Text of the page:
Collin Robinson sits in his office at Theodore Wirth Park. He started working at the course as a "cart kid" three years ago and now holds a supervisor role. "I keep my activism and my golf course lives totally separate," he said.  Photo by Azhae'la Hanson

Collin Robinson sits in his office at Theodore Wirth Park. He started working at the course as a "cart kid" three years ago and now holds a supervisor role. "I keep my activism and my golf course lives totally separate," he said. Photo by Azhae'la Hanson

You work as a supervisor at Theodore Wirth golf course. A golf course job might not be what people expect a young social-justice-minded high school student to be doing in his spare time. I started as a cart kid three years ago and made my way up to the highest non-salaried position here as a supervisor. I’m the only 17-year-old I know with an office. I keep my activism and my golf course lives totally separate. A couple of my golf coworkers have seen me on the news and they figured it out. One time I got arrested at a protest and didn’t show up to work because I was in jail. Some of them found out that way.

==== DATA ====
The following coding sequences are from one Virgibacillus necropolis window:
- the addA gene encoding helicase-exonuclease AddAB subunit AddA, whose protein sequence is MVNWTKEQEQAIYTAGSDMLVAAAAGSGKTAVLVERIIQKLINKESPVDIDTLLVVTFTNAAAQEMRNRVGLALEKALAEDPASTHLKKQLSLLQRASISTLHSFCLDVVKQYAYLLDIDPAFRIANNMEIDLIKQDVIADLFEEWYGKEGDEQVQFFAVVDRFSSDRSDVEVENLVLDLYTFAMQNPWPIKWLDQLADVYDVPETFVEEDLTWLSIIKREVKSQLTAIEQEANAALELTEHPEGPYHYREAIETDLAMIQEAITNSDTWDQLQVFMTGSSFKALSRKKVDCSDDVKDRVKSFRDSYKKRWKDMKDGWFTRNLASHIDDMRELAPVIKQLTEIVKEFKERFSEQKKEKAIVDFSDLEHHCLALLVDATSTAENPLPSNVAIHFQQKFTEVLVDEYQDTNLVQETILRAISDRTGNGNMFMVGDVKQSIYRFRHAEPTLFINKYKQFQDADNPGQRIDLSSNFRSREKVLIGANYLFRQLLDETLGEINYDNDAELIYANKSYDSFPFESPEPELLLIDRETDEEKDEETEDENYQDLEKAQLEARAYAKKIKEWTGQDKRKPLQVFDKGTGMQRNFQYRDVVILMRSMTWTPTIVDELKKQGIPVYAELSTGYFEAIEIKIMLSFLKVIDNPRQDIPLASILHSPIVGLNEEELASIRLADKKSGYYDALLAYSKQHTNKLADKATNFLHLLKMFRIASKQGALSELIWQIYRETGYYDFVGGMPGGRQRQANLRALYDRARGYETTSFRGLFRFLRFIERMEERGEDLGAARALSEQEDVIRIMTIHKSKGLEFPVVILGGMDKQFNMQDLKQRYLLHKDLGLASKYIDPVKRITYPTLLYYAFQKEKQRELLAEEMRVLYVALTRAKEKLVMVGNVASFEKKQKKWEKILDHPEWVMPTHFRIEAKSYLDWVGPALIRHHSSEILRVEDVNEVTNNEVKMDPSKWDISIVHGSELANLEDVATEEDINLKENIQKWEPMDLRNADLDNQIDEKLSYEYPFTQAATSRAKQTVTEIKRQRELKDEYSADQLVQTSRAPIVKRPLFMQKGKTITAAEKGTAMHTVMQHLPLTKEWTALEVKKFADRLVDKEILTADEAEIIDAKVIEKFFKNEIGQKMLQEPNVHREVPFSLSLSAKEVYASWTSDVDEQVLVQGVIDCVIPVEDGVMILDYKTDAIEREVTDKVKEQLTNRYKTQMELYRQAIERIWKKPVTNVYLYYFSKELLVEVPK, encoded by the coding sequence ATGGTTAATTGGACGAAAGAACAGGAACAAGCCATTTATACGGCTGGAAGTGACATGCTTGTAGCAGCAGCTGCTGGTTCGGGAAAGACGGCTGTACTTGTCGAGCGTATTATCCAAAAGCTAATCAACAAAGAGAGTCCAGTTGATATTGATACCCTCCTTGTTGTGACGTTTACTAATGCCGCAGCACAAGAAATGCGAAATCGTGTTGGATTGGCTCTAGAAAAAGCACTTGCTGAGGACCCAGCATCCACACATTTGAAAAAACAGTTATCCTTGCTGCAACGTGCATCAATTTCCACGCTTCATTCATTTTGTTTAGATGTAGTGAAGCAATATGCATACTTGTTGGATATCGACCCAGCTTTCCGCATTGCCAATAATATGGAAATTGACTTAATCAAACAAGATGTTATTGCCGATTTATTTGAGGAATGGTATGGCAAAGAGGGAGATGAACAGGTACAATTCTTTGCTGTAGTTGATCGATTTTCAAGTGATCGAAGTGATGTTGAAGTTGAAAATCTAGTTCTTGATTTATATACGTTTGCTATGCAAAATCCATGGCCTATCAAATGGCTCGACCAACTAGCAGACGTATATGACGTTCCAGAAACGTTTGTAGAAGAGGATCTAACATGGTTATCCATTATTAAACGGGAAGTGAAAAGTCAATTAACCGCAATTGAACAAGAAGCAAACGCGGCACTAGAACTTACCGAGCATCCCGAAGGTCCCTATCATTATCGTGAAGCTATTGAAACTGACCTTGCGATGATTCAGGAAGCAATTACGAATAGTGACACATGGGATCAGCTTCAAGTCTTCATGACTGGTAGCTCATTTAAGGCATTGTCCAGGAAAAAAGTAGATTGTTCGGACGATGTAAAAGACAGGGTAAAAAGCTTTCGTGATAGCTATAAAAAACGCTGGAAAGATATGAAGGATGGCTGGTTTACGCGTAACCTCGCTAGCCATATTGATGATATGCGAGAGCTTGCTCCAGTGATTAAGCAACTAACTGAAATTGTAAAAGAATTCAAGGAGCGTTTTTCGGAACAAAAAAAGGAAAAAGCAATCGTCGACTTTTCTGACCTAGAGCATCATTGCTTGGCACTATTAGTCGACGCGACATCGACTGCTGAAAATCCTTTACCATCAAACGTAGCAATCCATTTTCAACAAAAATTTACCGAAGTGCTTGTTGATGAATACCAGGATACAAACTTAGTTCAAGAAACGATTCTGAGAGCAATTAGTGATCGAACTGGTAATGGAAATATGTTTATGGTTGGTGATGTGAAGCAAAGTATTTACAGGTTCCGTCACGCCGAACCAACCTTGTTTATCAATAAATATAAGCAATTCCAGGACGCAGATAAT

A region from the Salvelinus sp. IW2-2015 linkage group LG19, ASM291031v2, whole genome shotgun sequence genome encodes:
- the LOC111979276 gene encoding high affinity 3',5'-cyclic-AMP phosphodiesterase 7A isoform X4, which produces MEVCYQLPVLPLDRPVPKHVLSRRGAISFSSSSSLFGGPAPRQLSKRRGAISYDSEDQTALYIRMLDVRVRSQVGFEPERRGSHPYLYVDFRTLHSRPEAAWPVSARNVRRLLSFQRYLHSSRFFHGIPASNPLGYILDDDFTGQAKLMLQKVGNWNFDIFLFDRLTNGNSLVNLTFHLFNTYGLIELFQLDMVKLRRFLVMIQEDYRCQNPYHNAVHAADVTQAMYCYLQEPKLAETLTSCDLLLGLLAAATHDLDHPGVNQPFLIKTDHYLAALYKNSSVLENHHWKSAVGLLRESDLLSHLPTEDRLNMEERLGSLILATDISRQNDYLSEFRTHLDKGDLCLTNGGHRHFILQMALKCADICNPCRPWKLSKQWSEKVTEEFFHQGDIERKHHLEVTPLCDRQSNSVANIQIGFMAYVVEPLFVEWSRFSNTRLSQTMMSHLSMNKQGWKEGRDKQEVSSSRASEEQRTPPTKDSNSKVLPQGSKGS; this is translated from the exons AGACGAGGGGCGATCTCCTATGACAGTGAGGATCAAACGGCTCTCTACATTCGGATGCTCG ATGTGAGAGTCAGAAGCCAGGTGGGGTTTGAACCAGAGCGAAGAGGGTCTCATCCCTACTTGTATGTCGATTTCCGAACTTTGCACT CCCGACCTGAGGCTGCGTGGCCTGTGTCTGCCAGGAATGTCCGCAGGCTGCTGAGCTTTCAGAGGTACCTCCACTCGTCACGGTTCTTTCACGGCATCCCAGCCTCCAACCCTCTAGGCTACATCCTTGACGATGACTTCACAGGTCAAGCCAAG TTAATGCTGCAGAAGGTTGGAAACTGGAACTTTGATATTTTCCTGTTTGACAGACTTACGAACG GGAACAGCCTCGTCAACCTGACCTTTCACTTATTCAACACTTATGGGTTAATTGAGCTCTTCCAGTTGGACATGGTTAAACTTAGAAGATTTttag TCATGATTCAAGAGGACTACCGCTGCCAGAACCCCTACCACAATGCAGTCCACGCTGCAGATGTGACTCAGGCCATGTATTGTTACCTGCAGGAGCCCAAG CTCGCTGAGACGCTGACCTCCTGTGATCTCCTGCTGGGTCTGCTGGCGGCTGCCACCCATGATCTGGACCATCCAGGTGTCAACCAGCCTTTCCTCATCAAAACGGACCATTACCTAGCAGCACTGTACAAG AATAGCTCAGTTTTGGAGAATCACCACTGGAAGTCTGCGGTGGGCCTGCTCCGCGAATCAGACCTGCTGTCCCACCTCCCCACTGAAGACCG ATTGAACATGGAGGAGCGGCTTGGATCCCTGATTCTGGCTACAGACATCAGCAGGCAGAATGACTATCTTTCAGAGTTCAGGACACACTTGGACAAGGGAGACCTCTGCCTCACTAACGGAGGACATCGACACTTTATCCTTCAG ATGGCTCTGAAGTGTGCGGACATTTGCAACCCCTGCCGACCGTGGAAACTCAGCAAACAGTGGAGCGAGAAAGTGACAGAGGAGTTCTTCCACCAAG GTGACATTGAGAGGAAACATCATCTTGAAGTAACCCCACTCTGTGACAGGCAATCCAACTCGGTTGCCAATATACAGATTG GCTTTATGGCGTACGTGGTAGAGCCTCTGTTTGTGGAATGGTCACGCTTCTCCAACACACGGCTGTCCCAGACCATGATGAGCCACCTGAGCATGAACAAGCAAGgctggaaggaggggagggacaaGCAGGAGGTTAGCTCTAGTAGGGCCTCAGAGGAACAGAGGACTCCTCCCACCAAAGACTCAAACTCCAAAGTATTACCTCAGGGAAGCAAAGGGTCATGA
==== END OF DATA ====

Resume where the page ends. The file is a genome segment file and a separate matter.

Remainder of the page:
You’re also the citywide student body president for Minneapolis Public Schools (MPS). MPS is frequently accused of perpetuating systemic inequity. What are your thoughts on those discussions and what needs to happen in order for systemic change to occur? My biggest frustration with MPS is that there is a lot of really cool stuff happening on a policy level that doesn’t get implemented at the schools. No one is on the same page. There is no system to make sure people are held accountable to implement some of the bare minimum things, like newer policy that has been passed. 

What are your goals as student body president? We’re working on establishing student government with strong foundations in all the schools. Students need to have an outlet to get their voices heard in a system that’s supposed to be for them. I think they need to have a vote in every single site council and a voice in curriculum. Teachers hold students accountable, and students need to be able to hold teachers accountable. Part of what we’re trying to do is make sure there’s a system in place for that.